PFLAG’s religious discrimination campaign gets huge response

PFLAG’s new campaign against the government’s proposed Religious Discrimination Bill is reportedly off to a great start with hundreds of submissions received within just a few days.

Leading politicians have received a deluge of hundreds of emails protesting against the Religious Discrimination Bill through a new website unveiled on 2nd January by Parents and Friends of Lesbians and Gays.

THe organisation say many of the emails include personal stories illustrating the depth of anxiety, frustration and anger about the Bill.

PFLAG+ spokesperson, Shelley Argent (pictured), said the new website that allowed people to share their concerns had gotten a lot of submissions.

“Our new website has clearly struck a chord.” Argent said. “Both the high number of emails, and the personalised messages included in many of those emails, show there is deep opposition to this Bill and people want it scrapped.”

“PFLAG+ will step up its efforts to ensure as many Australians as possible have the chance to email politicians expressing their opposition to the Bill.”

“We want politicians to know they ignore public opposition to this Bill at their peril.”

Within 24 hours of the new website being unveiled on January 2nd, politicians had received 500 emails calling for the Bill to be scrapped, with the number now well over 1000.

The new site has information about how the Bill will impact everyday Australians and allows those concerned about the Bill to write to the nation’s leaders calling for the Bill to be scrapped.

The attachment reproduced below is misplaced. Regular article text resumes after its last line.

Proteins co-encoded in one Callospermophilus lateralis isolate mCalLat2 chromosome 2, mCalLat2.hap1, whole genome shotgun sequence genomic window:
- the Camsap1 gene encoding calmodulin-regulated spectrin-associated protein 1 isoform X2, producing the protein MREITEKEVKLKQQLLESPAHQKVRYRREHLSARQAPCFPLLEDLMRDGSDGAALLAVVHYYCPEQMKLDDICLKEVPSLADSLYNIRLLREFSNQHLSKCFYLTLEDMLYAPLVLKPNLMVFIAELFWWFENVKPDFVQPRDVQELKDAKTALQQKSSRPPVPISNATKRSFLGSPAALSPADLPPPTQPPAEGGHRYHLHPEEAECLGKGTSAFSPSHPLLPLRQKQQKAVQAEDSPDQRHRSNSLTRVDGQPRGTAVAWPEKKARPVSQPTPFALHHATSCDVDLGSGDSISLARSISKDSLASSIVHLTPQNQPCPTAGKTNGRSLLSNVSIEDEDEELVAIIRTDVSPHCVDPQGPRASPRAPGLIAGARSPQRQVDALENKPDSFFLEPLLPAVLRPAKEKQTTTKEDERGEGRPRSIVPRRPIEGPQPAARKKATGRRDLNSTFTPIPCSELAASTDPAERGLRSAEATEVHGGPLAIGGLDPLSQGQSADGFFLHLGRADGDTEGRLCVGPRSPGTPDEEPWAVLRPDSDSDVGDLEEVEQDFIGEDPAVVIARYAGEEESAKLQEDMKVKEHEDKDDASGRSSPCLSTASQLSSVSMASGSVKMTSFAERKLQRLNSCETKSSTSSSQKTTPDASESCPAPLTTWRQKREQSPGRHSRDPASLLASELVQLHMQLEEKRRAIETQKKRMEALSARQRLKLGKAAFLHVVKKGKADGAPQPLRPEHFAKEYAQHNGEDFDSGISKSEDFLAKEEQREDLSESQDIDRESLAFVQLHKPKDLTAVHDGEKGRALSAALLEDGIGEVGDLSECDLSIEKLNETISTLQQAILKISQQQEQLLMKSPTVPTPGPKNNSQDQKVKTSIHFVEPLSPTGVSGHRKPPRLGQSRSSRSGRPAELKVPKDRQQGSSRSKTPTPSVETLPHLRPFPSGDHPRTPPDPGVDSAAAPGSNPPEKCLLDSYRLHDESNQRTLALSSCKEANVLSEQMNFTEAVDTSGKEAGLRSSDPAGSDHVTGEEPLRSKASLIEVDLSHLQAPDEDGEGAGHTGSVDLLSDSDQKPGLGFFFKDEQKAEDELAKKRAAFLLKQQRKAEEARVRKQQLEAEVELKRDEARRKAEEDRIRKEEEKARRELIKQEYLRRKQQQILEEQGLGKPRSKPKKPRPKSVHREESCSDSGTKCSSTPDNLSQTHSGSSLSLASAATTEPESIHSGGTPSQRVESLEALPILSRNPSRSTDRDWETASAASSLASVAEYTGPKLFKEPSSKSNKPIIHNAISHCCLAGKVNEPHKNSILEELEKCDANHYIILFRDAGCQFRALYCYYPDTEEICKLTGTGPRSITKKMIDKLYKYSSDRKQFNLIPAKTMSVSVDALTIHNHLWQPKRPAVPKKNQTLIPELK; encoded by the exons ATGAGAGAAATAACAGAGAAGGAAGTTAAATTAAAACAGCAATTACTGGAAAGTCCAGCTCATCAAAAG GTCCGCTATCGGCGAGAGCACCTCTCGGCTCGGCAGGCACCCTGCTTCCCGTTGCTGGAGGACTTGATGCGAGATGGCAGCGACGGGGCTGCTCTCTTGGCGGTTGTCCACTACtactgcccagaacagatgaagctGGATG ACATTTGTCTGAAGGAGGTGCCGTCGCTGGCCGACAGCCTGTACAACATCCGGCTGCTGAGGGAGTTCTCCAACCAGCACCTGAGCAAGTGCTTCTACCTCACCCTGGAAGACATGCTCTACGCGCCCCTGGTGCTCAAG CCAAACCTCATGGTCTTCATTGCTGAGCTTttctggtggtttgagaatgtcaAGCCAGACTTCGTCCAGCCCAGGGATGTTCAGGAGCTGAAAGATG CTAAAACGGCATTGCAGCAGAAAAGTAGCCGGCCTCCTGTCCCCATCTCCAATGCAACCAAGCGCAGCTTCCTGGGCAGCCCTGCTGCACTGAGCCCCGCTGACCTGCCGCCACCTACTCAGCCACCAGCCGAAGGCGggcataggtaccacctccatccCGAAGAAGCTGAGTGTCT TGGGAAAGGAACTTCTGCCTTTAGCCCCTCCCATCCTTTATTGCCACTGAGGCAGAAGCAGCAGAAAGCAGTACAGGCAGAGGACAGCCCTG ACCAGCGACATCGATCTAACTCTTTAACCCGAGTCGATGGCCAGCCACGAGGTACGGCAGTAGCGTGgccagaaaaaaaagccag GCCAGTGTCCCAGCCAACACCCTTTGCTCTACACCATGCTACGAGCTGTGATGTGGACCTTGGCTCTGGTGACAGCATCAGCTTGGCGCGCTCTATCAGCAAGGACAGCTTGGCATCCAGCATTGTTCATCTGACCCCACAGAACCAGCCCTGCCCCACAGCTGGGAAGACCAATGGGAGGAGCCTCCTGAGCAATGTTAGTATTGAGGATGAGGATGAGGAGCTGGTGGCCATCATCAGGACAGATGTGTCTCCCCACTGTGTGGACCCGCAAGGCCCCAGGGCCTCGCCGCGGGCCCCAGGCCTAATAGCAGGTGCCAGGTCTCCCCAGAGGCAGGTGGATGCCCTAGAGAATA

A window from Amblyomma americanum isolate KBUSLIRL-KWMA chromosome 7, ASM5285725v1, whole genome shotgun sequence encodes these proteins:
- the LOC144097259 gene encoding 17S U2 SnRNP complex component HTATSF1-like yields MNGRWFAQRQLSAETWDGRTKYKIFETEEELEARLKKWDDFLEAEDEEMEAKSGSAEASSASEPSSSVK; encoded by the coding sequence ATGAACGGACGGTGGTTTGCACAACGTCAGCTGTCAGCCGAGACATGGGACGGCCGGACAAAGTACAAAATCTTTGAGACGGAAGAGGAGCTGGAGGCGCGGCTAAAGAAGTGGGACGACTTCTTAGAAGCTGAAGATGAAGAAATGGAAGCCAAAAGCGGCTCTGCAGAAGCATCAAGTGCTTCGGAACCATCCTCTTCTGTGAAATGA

The emails received so far have expressed a wide range of concerns about the proposed legislation including people’s worry that it will lead to increased hate speech in society and lead to increased harm.

Many submissions highlight that people question if there is a need for such legislation in a secular society like Australia and question the motivations for it being introduced.

People writing in to the site have expressed their concern that the government’s postal survey on marriage equality showed that Australians were in support of removing discrimination, and the proposed bill is seen as increasing the ways in which discrimination can occur.

The Morrison government has been criticised over it’s consultation approach over the bill with advocates highlighting that the government has spent time sitting down with religious bodies who want these laws to be introduced, but not as much consultation has been done with those groups who could be affected by the legislation.

The feedback process for the first iteration of the bill saw thousands of submissions being sent into the government but so far only a handful of these have been made public.

Prime Minister Scott Morrison had vowed to introduce legislation before the end of 2019, but at the last minute he withdrew the proposed bill and put forward a more extreme version. The first version of the legislation has been criticised by members of the PM’s own party for not going far enough.

Visit PFLAG’s campaign site.

OIP Staff


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